I’ve had a windfall at work that I’ve spoken about before. I joined in 2019 and was offered a stock options package. I’ve had stock-option package after stock-option package at previous jobs before so thought nothing of it. The company I work for is now public, so those options are worth something. Quite a lot. They are trading 10x my strike price. I’ve also had a RSU grant.
This means I’m overly exposed to the company I work for. They supply my income and I have a chunk of shares in the business. Shares in a single company are pretty volatile. I’m selling when I’m allowed. Straight into low-cost global trackers for diversity. But how much I sell is a matter of balancing tax liability and allowances. I’ve done what I can this tax year, and I’ll offload more next year. This will take a few years to offload. If they offer me more stock - which they almost certainly will - I’m just going to have to take the >50% tax hit and silly high earner consequences.
The very definition of first world problems.
Year over Year
Year on Year is up a very healthy 45%, which our best years. Taking into account the -4% drop in March 2020 due to COVID, we are still very healthily up.
Here you can see asset allocations this month compared to March 2020.
The rebalancing of our assets out of cash into investments is continuing apace.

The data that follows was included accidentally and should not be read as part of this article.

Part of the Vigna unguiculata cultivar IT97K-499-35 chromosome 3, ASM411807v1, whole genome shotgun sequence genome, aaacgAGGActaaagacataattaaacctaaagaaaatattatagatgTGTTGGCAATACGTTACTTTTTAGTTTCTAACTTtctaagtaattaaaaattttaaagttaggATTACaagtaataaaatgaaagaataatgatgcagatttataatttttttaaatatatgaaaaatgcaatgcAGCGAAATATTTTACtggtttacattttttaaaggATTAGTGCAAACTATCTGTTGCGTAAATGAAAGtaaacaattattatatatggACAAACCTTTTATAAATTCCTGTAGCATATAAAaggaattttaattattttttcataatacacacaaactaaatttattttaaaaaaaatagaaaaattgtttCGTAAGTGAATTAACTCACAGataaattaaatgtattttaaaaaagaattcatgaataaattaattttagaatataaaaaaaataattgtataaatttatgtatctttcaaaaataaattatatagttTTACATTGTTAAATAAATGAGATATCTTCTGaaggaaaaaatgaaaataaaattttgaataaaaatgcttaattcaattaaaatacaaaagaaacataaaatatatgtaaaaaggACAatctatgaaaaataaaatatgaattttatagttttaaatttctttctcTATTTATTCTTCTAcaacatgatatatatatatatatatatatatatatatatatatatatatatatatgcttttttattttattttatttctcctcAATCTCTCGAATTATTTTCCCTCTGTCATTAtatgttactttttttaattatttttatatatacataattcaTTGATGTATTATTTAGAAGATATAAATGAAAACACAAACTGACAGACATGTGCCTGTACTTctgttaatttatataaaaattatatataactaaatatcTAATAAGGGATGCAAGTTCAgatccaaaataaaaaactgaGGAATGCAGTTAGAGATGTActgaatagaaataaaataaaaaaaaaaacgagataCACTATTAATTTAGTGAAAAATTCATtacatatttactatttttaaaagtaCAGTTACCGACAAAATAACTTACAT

The chart below shows the change in non retirement locked investments. A year ago they were <1% of our holding. They are now 14%
Cash is down to 9% of our holdings now. We plan on keeping cash around ~10% of our portfolio going forward.
The end is in sight for our last bit of 0% debt. It’s a 0% loan against some home improvements. This time next year it will be gone, further reducing our outgoings by £250/mo. We’ll be living on less than £1k/month then, with our biggest expense being council tax or food, depending on how fat we are.
This chart shows our net worth growth since the other-MM started work and I graduated.
Our snowball is rolling. Our net worth is up 45% Year over Year, having being down 4% this time last year at the bottom of the COVID crisis.
We’re mortgage free and on the path to take Early Retirement in our early to mid 40s. If we want to. Subscribe now and follow me on Twitter @moneymagery. I hope you like the charts, I am a fan of Tufte*.
How is your journey to FI going?